Connecting the unconnected
Yahsat CCO, David Murphy talks to Teletimes in an exclusive interview about the market entrance in Brazil and innovation in the satellite sector
Many of our readers would like to hear about your entrance in Brazil. Please tell us about the business-case of this market, your developments in this regard and your expected timeline for the launch.
We have been working on Brazil for almost 4 years – it took some time to create an effective strategic plan and get to market entry. Once we had worked on the planning from our side, we applied for the license and won it last year.
Basically, our strategy is to focus on areas where the telecom infrastructure is not very strong – we have been doing that for the past few years and it has proved to be quite successful. We focus on underserved areas where the coverage is not good through terrestrial networks. Once we identify a market and set up our satellite for providing service to the area, we are able to create a country-wide or continent-wide network over-night. This strategy has worked very well for us in Middle East, Asia and Africa.
We focus on underserved areas where the coverage is not good through terrestrial networks.
Then we looked around the world and we saw that Brazil is a winning market from our perspective. When we started to research into Brazil, we saw that although Brazil has definitely improved over time in terms of the terrestrial networks, a large part of Brazil (which is big enough to be a continent in itself) is actually not covered by good networks. Satellites seem to be the best solution in the area where the government could work with us to provide Internet to a population that would be unconnected otherwise.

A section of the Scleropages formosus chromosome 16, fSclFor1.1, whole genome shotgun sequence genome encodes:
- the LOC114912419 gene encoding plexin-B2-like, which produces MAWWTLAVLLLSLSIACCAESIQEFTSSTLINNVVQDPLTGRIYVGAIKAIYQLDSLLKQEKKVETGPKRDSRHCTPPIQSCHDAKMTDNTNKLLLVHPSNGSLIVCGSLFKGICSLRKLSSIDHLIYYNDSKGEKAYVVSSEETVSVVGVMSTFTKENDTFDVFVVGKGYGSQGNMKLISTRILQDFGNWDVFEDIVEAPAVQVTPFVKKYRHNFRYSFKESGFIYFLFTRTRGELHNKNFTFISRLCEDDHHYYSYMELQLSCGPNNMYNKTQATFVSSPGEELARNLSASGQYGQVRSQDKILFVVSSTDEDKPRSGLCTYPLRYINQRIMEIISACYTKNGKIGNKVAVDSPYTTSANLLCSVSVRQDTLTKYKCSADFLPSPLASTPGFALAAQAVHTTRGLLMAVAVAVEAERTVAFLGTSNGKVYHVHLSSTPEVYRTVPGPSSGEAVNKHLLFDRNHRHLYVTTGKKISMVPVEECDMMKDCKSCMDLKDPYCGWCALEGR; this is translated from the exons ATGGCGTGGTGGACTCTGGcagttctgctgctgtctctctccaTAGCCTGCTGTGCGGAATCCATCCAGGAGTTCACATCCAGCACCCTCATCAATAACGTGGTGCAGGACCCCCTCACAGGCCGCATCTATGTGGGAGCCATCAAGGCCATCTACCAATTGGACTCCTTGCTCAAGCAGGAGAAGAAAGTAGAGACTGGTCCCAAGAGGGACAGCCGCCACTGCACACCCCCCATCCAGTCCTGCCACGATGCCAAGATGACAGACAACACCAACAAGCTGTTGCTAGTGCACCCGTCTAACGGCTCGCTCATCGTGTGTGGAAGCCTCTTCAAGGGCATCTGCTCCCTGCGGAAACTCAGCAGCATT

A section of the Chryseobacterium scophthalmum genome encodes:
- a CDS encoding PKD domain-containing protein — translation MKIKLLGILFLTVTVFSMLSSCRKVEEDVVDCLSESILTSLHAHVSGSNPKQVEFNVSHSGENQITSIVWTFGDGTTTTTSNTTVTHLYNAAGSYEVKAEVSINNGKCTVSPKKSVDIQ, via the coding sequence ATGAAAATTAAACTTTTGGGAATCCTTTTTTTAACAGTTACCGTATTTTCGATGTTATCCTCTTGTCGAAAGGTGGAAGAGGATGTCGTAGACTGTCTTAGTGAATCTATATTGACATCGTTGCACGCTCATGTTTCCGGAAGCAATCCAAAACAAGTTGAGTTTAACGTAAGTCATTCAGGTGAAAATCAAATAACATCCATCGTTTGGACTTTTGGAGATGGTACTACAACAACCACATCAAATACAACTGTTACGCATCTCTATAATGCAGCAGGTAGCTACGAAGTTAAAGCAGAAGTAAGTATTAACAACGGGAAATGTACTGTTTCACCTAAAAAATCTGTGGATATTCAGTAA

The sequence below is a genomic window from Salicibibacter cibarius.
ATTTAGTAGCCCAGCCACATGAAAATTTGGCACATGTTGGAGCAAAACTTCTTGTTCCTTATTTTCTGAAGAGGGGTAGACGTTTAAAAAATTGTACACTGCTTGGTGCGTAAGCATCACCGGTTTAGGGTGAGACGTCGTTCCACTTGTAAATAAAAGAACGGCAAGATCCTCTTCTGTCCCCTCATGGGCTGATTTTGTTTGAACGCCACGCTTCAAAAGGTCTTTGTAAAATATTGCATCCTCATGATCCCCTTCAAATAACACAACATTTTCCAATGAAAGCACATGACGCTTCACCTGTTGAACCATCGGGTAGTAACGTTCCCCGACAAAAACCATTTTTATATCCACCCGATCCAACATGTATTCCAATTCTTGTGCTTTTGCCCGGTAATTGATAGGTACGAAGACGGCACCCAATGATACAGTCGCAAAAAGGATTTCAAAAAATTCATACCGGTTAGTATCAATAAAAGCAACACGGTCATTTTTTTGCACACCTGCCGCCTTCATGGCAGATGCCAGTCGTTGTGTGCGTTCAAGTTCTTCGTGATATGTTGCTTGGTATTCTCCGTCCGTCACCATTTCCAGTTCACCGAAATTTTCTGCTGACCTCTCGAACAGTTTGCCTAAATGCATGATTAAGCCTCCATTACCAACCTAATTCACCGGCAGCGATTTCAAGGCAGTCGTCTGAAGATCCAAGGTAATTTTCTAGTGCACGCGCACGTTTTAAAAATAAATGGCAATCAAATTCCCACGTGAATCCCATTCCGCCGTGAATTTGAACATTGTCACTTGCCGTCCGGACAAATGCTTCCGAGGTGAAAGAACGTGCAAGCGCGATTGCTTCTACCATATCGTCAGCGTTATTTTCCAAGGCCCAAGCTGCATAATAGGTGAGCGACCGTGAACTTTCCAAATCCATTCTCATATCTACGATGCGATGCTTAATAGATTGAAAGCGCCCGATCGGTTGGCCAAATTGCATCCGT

Brazil is a winning market from our perspective.
We bid for the license last year, we won the license and in March it was officially announced that we have the license and are moving forward in this regard.
With reference to the timeline: developing a satellite requires time and commitment – we go through a lot of testing to ensure that the right satellite is deployed as once it’s up there, it is really difficult to make any changes. We have UAE nationals as most of our engineers who are working on this satellite which should be ready by the end of this year and we plan to launch it in the beginning of next year.
The satellite will go up the Atlantic Ocean and cover 95% of the Brazilian population and additional 17 markets in Africa.
Over the past years, Leo-satellites have come up in the market to compete with the benefit of lower latency. How do you see these companies as competition?